This study had some limitations. First, a negative RT-PCR result should not be used as the only criterion for treatment or patient management decisions, since it does not exclude the possibility of COVID-19 infection14. Due to the virus-specific diagnostic window and the evidence that virus shedding may still occur at undetectable levels in the early and late phases of the SARS-CoV-2 infection, the RT-PCR test results should always be interpreted within a broader context15. In addition, preanalytical (inadequate collection, handling, transport, or storage of the specimen) and analytical (as active viral recombination or instrument malfunctioning) factors may also compromise the accuracy of RT-PCR detection14,15. Therefore, a proportion of HCWs with asymptomatic infection may have been missed during the study due to false-negative results. Second, the data obtained relied heavily on participants’ self-reports during attendance and were collected retrospectively from clinical records and may have been lost. Finally, we were unable to investigate the disease severity or duration of COVID-19 because hospitalization information was not available in the occupational health clinic records.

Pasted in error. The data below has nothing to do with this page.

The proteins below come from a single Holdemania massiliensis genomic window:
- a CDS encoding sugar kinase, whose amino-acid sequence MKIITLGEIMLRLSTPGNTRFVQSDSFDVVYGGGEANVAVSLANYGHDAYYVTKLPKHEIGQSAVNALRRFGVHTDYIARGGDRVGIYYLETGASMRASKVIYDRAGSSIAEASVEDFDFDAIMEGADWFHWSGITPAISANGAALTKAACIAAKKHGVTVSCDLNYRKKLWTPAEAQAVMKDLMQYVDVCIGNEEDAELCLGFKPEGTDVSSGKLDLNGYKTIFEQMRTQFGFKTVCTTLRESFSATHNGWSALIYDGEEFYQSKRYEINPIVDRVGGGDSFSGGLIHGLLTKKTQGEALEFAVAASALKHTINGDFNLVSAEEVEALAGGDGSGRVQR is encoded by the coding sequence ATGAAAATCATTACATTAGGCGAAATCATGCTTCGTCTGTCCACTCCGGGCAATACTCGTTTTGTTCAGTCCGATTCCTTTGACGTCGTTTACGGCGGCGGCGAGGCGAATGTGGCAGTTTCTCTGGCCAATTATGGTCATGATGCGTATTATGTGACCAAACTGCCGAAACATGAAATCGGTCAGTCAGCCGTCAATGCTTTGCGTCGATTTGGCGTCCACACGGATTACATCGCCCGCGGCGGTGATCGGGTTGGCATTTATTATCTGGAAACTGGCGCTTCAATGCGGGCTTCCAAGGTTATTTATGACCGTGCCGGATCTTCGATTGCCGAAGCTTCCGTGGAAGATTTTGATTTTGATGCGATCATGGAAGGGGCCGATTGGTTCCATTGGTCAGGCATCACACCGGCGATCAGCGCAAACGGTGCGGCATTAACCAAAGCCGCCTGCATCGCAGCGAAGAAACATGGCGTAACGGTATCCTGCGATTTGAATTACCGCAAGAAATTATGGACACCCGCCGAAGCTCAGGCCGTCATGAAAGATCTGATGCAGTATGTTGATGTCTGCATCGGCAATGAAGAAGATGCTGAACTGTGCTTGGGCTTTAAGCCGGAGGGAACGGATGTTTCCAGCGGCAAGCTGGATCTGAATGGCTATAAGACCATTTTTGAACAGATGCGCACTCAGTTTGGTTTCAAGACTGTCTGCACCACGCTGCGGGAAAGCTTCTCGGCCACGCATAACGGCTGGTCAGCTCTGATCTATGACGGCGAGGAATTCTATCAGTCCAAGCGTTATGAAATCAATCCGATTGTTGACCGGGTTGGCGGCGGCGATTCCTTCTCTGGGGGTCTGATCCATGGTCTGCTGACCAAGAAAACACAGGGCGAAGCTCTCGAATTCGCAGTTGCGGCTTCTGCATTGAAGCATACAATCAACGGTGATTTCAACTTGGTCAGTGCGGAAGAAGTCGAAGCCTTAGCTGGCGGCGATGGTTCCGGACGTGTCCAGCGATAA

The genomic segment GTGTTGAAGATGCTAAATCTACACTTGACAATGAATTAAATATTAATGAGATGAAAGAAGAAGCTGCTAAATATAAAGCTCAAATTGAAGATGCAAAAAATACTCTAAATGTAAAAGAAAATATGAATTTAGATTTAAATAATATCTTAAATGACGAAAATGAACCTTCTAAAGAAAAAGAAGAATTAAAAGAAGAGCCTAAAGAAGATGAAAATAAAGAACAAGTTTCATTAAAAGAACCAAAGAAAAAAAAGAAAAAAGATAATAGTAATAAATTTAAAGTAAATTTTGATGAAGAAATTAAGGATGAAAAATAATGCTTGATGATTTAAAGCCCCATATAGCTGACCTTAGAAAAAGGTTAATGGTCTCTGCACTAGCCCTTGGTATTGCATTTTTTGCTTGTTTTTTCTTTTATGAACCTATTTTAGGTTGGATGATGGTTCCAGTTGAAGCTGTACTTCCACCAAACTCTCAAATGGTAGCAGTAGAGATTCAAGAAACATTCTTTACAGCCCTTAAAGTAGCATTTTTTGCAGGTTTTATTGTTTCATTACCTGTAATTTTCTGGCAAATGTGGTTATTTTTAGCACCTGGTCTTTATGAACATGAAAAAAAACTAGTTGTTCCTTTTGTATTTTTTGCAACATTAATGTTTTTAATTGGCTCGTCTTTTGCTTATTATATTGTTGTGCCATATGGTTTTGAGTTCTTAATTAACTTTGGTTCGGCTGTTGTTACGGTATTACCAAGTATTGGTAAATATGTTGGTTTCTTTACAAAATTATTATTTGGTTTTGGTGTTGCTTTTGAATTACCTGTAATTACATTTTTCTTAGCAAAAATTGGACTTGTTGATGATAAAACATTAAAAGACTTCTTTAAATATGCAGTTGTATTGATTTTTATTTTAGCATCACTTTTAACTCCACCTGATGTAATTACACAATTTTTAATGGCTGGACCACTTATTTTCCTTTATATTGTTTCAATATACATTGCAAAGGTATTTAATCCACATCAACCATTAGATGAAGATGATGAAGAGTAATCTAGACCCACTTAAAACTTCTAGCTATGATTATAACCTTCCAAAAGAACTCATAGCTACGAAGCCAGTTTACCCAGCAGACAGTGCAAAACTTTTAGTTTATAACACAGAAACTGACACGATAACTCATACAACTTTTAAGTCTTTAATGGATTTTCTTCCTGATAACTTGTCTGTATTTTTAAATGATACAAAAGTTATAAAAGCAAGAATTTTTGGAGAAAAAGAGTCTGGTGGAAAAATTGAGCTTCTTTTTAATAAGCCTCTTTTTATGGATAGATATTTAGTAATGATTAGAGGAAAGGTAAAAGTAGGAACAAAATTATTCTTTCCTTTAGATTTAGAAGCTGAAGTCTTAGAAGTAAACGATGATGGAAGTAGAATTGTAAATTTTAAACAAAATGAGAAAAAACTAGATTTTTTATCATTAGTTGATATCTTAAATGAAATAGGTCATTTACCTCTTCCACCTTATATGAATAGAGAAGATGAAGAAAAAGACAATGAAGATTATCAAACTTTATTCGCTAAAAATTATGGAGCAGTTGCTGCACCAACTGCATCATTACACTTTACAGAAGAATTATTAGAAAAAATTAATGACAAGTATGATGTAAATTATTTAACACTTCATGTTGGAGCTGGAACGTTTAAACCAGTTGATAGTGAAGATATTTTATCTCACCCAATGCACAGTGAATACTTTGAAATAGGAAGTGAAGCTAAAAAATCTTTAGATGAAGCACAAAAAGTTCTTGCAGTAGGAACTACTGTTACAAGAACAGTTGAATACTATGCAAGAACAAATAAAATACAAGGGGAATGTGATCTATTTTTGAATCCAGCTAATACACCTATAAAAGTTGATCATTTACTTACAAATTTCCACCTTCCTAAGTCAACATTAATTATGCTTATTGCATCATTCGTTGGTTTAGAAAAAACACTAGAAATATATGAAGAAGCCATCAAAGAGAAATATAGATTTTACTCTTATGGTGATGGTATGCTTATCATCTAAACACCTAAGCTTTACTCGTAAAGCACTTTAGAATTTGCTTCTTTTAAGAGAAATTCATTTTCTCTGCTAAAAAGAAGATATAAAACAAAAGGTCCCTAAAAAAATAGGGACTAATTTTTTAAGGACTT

However, the present data are crucial to alert administrators and politicians of the need for immediate implementation of measures to reduce the infection rate of these professionals, under the risk of a meaningful reduction in this workforce, which is fundamental during a pandemic.